Snake in the Grass – Meaning?

A keelback snake in the grass - harmless and not going to hurt anyone, even if you step on it.
One harmless SNAKE IN THE GRASS is this keelback. Even if you stepped on this snake and it bit (which it might not even try), you’ll be fine. Not all snakes in the grass are harmful.

A common phrase and saying in the USA is to say someone is a real SNAKES IN THE GRASS. Why is that? What does it mean?

The Meaning of “Snake in the Grass”

Snakes cause fear in most people because they just don’t understand them. I mean, there isn’t that much to understand on the surface, they are animals that eat other animals and they prefer to stay FAR away from human beings. They have no reason to bite humans except that we make them fearful. OK, that’s that.

A snakes in the grass is a saying to caution someone against someone’s ulterior motives, personality, intentions, etc. A snake in the grasses is supposed to mean someone with bad intentions, someone who is a sneaky devil who is going to pull something over on someone who is unsuspecting.

A snake lays in the grass without bothering anyone. When someone steps on it, and the snake bites, the person thinks that snake was just WAITING there in the grass to bite someone. Hence the saying, like a snakes in the grass.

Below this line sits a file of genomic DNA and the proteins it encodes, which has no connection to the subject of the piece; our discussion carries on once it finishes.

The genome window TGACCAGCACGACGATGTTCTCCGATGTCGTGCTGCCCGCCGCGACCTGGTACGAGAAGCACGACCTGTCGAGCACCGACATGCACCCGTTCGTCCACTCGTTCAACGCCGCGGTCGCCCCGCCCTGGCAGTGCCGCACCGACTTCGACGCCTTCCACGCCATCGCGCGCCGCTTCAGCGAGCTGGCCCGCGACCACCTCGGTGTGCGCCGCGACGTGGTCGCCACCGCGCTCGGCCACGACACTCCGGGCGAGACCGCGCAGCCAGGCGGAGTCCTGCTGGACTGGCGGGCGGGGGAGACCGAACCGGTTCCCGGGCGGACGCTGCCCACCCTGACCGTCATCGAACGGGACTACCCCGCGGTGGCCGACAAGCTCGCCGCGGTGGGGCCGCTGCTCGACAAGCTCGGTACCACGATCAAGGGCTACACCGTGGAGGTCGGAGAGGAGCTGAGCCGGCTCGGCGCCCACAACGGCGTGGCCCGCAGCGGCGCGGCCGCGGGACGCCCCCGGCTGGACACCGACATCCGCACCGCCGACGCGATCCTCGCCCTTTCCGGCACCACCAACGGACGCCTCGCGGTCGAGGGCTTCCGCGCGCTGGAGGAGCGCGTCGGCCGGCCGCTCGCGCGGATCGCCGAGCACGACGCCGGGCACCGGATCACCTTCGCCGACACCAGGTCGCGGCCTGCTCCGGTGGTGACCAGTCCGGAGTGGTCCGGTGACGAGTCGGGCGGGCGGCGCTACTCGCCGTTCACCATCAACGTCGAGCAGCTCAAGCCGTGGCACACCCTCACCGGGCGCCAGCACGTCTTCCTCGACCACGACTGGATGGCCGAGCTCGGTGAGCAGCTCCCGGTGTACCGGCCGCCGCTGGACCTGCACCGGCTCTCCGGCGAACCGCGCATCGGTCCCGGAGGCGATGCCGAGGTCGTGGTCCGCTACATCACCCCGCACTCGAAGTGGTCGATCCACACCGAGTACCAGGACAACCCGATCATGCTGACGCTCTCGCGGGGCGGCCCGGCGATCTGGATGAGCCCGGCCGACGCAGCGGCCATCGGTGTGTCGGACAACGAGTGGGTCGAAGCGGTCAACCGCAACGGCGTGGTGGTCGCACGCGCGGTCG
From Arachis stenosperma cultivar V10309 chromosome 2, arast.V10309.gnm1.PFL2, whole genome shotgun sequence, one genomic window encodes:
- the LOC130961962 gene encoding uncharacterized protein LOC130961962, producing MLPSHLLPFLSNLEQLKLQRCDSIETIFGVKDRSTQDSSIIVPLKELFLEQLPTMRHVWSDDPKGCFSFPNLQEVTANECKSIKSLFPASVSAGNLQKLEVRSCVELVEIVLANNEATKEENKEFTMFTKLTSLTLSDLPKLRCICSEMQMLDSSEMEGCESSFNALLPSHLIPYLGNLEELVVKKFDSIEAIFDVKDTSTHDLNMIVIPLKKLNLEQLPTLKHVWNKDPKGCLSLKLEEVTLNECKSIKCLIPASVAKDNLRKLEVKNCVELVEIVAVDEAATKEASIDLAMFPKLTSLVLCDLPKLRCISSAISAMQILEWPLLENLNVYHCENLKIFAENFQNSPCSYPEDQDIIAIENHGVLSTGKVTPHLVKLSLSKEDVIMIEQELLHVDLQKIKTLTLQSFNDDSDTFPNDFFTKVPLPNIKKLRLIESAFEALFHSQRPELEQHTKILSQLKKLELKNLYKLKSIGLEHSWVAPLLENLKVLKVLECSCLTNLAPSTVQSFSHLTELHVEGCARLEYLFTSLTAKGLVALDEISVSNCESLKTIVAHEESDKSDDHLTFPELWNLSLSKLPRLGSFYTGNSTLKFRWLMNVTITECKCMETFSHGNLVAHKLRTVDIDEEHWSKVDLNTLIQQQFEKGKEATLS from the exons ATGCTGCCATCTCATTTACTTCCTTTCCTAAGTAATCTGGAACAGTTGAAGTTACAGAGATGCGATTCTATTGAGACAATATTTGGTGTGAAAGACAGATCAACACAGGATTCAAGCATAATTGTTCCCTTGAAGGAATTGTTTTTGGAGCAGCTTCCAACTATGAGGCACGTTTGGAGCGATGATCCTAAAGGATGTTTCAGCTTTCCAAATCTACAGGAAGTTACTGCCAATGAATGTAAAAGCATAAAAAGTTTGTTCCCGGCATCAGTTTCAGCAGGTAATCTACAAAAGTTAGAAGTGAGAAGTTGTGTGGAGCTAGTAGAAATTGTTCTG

Snakes are so misunderstood. The problem in many places, like Thailand, is that we have SO MANY snakes that it’s impossible to educate the public about this snake being potentially dangerous and that one being completely harmless. Even among people who know something about snakes, snake hobbyists, there are often times when a snake is hard to identify. It takes a long time to get up to speed with exactly what defines a dangerous snake in the grasses, so to speak.

Origin of the Snake in the Grass Phrase?

The Roman poet “Virgil” in 37 b.c. in his poem with the Latin words “Latet Anguis in Herba.” Seriously. Before Christ was born, this guy made up the saying to mean a dangerous snake (venomous snake) waiting in the grass to bite someone.

In the USA, the phrase was first used in the title of a book by Charles Leslie, called “Snake in the Grass” in 1696.

For our purposes here, snakes in the grass just means a snake in the grasses. A treacherous person, one who means harm, is known as a deviant.

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